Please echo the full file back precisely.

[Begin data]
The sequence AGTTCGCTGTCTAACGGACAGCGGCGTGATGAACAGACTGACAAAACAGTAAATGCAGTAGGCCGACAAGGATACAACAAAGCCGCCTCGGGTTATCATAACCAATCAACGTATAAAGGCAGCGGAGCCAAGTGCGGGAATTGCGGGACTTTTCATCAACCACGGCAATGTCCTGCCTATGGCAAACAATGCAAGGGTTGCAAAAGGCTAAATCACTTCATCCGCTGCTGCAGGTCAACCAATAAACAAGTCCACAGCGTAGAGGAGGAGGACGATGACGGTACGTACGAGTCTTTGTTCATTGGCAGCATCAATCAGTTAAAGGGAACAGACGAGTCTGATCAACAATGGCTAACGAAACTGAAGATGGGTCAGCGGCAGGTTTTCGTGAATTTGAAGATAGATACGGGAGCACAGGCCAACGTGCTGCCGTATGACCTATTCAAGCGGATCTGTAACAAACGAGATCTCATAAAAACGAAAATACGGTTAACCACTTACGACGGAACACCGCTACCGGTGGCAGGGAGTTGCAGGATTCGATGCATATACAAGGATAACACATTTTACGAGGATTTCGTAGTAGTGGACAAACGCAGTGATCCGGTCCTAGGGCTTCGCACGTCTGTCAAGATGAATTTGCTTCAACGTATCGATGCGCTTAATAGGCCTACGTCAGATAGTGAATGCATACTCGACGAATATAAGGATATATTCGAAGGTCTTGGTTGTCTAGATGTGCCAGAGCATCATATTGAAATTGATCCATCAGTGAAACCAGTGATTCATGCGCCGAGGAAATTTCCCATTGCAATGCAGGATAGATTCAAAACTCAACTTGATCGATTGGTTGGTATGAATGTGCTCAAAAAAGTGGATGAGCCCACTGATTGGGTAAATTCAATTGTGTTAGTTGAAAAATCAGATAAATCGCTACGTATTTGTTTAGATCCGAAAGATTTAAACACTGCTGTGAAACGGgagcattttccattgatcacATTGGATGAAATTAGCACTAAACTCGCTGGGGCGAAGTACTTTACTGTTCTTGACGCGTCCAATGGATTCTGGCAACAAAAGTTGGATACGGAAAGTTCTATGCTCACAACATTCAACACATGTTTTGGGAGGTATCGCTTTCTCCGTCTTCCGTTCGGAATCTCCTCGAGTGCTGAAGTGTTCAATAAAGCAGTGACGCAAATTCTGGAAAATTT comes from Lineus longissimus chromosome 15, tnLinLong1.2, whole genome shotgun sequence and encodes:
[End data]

The sequence AGTTCGCTGTCTAACGGACAGCGGCGTGATGAACAGACTGACAAAACAGTAAATGCAGTAGGCCGACAAGGATACAACAAAGCCGCCTCGGGTTATCATAACCAATCAACGTATAAAGGCAGCGGAGCCAAGTGCGGGAATTGCGGGACTTTTCATCAACCACGGCAATGTCCTGCCTATGGCAAACAATGCAAGGGTTGCAAAAGGCTAAATCACTTCATCCGCTGCTGCAGGTCAACCAATAAACAAGTCCACAGCGTAGAGGAGGAGGACGATGACGGTACGTACGAGTCTTTGTTCATTGGCAGCATCAATCAGTTAAAGGGAACAGACGAGTCTGATCAACAATGGCTAACGAAACTGAAGATGGGTCAGCGGCAGGTTTTCGTGAATTTGAAGATAGATACGGGAGCACAGGCCAACGTGCTGCCGTATGACCTATTCAAGCGGATCTGTAACAAACGAGATCTCATAAAAACGAAAATACGGTTAACCACTTACGACGGAACACCGCTACCGGTGGCAGGGAGTTGCAGGATTCGATGCATATACAAGGATAACACATTTTACGAGGATTTCGTAGTAGTGGACAAACGCAGTGATCCGGTCCTAGGGCTTCGCACGTCTGTCAAGATGAATTTGCTTCAACGTATCGATGCGCTTAATAGGCCTACGTCAGATAGTGAATGCATACTCGACGAATATAAGGATATATTCGAAGGTCTTGGTTGTCTAGATGTGCCAGAGCATCATATTGAAATTGATCCATCAGTGAAACCAGTGATTCATGCGCCGAGGAAATTTCCCATTGCAATGCAGGATAGATTCAAAACTCAACTTGATCGATTGGTTGGTATGAATGTGCTCAAAAAAGTGGATGAGCCCACTGATTGGGTAAATTCAATTGTGTTAGTTGAAAAATCAGATAAATCGCTACGTATTTGTTTAGATCCGAAAGATTTAAACACTGCTGTGAAACGGgagcattttccattgatcacATTGGATGAAATTAGCACTAAACTCGCTGGGGCGAAGTACTTTACTGTTCTTGACGCGTCCAATGGATTCTGGCAACAAAAGTTGGATACGGAAAGTTCTATGCTCACAACATTCAACACATGTTTTGGGAGGTATCGCTTTCTCCGTCTTCCGTTCGGAATCTCCTCGAGTGCTGAAGTGTTCAATAAAGCAGTGACGCAAATTCTGGAAAATTT comes from Lineus longissimus chromosome 15, tnLinLong1.2, whole genome shotgun sequence and encodes: